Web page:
- Famous brands have Big, Emotive Brand Ideas within them. As we have written in earlier DISPATCHES, we regard a Brand Idea as its core concept, the one that embodies what the brand ultimately means to the intended target customer or consumer. So, when we think about Mercedes, while we know the brand stands for impeccable driving performance and style, owning and driving a Mercedes means something bigger and more emotive than this to the one driving it: it means “I am successful. I’ve arrived.” Without any deeper, ultimate meaning than literally what the product within the brand does, achieving fame seems much more of a longshot.
- Famous brands “stand” for something. What most attracts us to those people whose fame never wanes is typically that they stood for something—something meaningful, perhaps even courageous for their time. We just spent this past week remembering and saying farewell to one of the most famous athletes of all time, Muhammad Ali. If you watched or heard any of the many tributes, you know that he was much more admired for his stand as an independent, courageous man than for his boxing prowess. There may not be many brands that we would label as courageous. But there are brands that take a stand and become famous for it: Nordstrom’s has stood for the epitome in customer service; Ritz-Carlton has stood for something similar in their industry; and Volvo has stood for, well, you know…as they say on their website, “Volvo doesn’t sell a car, it sells safety.”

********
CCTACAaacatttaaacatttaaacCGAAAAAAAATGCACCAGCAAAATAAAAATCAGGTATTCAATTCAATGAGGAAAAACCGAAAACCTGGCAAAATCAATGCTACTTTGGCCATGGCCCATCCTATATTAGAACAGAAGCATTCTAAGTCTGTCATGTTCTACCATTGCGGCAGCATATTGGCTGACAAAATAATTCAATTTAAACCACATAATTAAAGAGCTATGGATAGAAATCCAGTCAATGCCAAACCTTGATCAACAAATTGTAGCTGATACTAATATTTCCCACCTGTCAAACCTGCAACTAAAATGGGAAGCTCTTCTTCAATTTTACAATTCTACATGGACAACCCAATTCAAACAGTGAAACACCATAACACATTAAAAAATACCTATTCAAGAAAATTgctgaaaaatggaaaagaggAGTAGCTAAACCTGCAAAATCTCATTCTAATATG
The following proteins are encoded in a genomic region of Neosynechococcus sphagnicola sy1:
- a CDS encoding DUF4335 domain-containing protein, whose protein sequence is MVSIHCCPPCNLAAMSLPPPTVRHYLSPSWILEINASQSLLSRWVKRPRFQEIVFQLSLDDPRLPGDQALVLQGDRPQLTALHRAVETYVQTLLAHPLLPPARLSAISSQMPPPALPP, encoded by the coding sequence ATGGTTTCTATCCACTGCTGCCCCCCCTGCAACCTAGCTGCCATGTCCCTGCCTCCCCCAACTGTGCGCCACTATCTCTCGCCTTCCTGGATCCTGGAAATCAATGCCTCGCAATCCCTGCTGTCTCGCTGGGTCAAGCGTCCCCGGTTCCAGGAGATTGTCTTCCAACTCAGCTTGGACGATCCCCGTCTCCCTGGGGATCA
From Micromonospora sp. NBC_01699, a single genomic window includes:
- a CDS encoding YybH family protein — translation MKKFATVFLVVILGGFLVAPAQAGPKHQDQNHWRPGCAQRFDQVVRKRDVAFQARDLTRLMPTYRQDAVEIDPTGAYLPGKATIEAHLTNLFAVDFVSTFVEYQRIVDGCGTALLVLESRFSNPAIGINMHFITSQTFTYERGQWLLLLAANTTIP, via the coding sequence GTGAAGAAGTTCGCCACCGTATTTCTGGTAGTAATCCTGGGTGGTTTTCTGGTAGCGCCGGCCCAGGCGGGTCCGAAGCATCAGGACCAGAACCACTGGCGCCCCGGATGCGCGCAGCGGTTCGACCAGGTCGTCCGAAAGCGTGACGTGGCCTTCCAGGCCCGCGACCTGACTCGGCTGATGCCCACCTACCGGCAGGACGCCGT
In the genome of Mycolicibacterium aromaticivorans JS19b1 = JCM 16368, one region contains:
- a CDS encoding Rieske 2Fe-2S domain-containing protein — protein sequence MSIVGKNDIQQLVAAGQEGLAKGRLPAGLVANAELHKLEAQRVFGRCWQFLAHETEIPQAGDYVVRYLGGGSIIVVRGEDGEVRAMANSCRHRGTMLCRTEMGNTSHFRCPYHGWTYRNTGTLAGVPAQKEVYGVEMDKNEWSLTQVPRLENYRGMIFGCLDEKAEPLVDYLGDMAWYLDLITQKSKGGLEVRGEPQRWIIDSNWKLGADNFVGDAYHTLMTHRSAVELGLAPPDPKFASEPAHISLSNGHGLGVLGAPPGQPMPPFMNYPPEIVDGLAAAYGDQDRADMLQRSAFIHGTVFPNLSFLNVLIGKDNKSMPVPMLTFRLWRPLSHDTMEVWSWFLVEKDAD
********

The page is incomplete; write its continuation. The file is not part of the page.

- As a corollary, famous brands relentlessly guard what they mean, what they stand for. If making a brand famous requires both a big, emotive Brand Idea and standing for something, it also requires not letting go of either…not shifting with the passing winds of the marketplace. One of the biggest barriers to brand fame has to be that its core idea and what its known for keeps changing. Reputation demands memory. Take, for example, a product as mundane as a toothbrush. There was a time when only one brush in the world was “designed like a dental instrument”—for the ultimate in at-home dentist-like cleaning. Do you remember the brand? Probably not, because it never really achieved worldwide fame, nor is it in market any longer. It was the Reach Toothbrush, and it had a compelling Brand Idea for its time: “The kind of cleaning you know your dentist would want you to have—between regular visits.” But the brand failed to stick with its professional, ethical stance. It chased after Disney characters for the brush and various cosmetic improvements.
Is “making the brand famous” actually a role marketing must fulfill? Well, it may not be the only role marketing must fulfill, but it sure seems to be one worth trying to fulfill—if for no other reason than the perceived advantage fame or reputation offers. Back to Volvo, honestly now, is it technically the absolute safest car on the road? Or, more likely, is it just “famous” for being known as the safest car on the road?
Richard Czerniawski & Mike Maloney